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In 1993 Terri Hopkins was diagnosed with diabetes and placed on insulin. Until only recently, Terri was miserable. Not only was she trying to accept her diabetes (a process that took about two years), but she gained weight. Her blood glucose levels averaged 260 mg/dl, and with an A1c of 9.8, she realized that she would never feel comfortable about having a baby.
"It got to be psychologically terrible," she says. "There were bruises all over my arms and legs, and my belly hurt."
Despite her struggle, Terri has nothing but praise for her physician, Michael Greenfield, MD, of Mountain View, Calif. Since her diagnosis, she says, "Dr. Greenfield has been a constant source of encouragement and support. Even when my diabetes seemed completely uncontrollable, he never gave up."
In mid-1995, Greenfield suggested Terri try the insulin pump. She was at the emotional breaking point, but Terri agreed that going on the pump could be "part of the healing process."
To be sure that Terri was ready to become a pumper, Greenfield gave her an empty demo pump which she had to keep attached to her body 24-hours a day. In August of 1995, she was ready for the real pump, and except for a short adjustment period, it has been smooth-sailing ever since.
"I feel tons better. I feel like I'm finally in control of my diabetes and that I can now lead a completely normal life free of complications."
Today, her blood glucose levels average around 130 mg/dl and her most recent A1c was at 7.4. Some of the many benefits of being on the pump are easier food management and the ability to sleep in.
"The pump allows for so much flexibility in a constantly changing and often hectic schedule. With the pump, I don't ever have to wonder when the NPH will peak or if I need to eat now. I don't have to worry about taking an injection and then getting delayed in a meeting, or planning to exercise, adjusting my insulin accordingly, and then not exercising.
"Being on the MiniMed 506 pump has made the answers to these questions much simpler."
The pump uses velosulin regular insulin and is programmed to deliver a set basal rate 24-hours a day (a process that took about six weeks to perfect). In Terri's case, the bolus rate for breakfast is one unit for every 12g of carbohydrates; for lunch, one unit for every five grams of carbohydrates; and dinner, one unit for every six grams of carbohydrates. For example, if Terri ate a serving of lasagne with 65 grams of carbohydrates for dinner, she would take 11 units of insulin.
"This is a commitment well-worth making. The decision to go on the pump was the best decision I have ever made in my life."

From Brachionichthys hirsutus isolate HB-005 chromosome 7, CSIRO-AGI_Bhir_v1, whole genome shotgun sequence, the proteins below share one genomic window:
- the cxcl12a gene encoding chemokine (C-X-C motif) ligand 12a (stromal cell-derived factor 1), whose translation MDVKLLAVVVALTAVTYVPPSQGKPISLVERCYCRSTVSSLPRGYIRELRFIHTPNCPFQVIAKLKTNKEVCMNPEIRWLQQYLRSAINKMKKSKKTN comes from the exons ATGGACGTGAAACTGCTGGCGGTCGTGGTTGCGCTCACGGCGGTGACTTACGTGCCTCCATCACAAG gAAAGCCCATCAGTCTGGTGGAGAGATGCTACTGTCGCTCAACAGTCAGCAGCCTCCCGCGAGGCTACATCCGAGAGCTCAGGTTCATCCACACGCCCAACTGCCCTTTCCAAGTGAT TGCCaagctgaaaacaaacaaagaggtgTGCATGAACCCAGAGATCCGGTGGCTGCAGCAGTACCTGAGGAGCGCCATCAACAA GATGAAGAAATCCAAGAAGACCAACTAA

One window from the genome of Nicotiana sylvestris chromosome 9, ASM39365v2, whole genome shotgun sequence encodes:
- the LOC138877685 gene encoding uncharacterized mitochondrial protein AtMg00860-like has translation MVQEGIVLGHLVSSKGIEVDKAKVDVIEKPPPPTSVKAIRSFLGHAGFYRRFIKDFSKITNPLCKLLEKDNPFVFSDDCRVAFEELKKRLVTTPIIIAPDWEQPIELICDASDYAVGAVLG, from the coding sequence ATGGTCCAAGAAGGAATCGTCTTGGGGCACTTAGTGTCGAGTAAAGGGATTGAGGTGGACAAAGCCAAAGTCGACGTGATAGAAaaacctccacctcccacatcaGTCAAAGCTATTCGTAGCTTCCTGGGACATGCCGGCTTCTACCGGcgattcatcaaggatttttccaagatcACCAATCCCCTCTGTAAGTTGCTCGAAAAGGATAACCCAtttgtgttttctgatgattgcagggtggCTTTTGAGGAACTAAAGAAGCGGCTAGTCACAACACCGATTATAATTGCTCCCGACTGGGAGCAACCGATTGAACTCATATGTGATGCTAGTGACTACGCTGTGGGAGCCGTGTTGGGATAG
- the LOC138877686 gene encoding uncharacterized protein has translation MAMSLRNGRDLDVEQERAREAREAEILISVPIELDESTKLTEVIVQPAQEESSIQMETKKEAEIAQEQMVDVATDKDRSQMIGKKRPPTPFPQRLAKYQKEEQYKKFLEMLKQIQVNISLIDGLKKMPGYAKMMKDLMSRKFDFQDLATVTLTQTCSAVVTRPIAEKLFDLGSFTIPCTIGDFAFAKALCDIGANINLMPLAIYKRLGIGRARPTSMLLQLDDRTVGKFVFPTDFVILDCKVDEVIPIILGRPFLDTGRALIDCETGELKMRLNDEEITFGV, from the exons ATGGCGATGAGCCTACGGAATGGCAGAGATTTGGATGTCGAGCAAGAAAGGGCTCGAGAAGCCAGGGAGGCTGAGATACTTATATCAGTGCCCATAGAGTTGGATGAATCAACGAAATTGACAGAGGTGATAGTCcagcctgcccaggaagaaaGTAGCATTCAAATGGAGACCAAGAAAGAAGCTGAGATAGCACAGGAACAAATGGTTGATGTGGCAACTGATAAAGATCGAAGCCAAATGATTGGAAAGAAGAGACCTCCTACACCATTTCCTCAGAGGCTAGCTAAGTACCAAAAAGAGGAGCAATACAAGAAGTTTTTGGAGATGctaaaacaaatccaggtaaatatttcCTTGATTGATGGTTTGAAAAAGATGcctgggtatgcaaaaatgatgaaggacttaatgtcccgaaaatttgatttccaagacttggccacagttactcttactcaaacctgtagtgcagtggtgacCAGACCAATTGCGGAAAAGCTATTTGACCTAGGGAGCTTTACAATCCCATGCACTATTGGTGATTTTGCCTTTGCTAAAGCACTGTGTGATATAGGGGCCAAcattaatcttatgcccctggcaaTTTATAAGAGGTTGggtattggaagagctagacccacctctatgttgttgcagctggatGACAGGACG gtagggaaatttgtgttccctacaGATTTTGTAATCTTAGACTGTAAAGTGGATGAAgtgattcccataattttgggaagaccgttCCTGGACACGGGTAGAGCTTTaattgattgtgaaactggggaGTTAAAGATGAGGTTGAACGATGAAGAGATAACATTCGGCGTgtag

When Terri started the pump, her husband Nick had just been offered a job that would send him to Italy. Nick was extremely excited about the job prospect, but he was hesitant to accept the position because of Terri's diabetes.
After doing some research, Terri learned that diabetes care is managed much differently in Italy where there is socialized medicine. As long as the Hopkinses reside there, they are considered 'legal residents' entitled to medical care as well as diabetes supplies free of charge.
Nick stayed with her as she made the initial adjustments to pump therapy, and then, in October 1995, he left for Florence. Once Terri and Dr. Greenfield felt that she could manage her new lifestyle, Terri was able to join Nick in Florence.
The Hopkinses expect to live in Italy for two years. Terri plans to form a diabetes support group for English-speaking people living abroad.
"My goal is to work actively in diabetes counseling. When I was first diagnosed, I found that the answers and support I received were very generic. I want to provide for somebody else what nobody could or would provide for me."
Another one of Terri's dreams is to adopt a child, possibly from the former Yugoslavia. The war-torn nation is right across the Adriatic Sea from Italy, and Terri knows there are many children there in need of a home.
"I want children," she says, "But I'm not willing to risk damaging a baby. Even though I'm doing much, much better than I was on insulin injections, my blood sugar can still swing up to 200-250 mg/dl for no reason. That isn't good for a baby. I really have no problem with the idea of adoption."
On her last visit to Dr. Greenfield, however, he encouraged her not to discount the idea of pregnancy. He believes that since her diabetes has improved so dramatically in such a short period, a healthy pregnancy is not out of the question.
Terri's only regret about traveling abroad is that she is leaving her doctor behind. Luckily, she will be able to return to the United States every six months for a check-up with him. And thanks to computer software available from LifeScan, Terri will be able to download her meter and e-mail the results to Dr. Greenfield who will then be able to give her advice via the internet.
"Thanks to advancements in technology, and thanks to my husband and my doctor, I am not afraid of being a diabetic in a foreign country."
With her passport, meter, and pump in hand, Terri says happily, "My life is mine again."
Those interested in contacting Terri can write her at: Via Palestro #3, 50123 Florence, Italy, or e-mail her at firstname.lastname@example.org.
Multiple studies have shown that people on insulin pumps have an improved quality of life. Often success with pump therapy can be accomplished via an enthusiastic physician and a motivated patient.
1 comment - Apr 1, 1996
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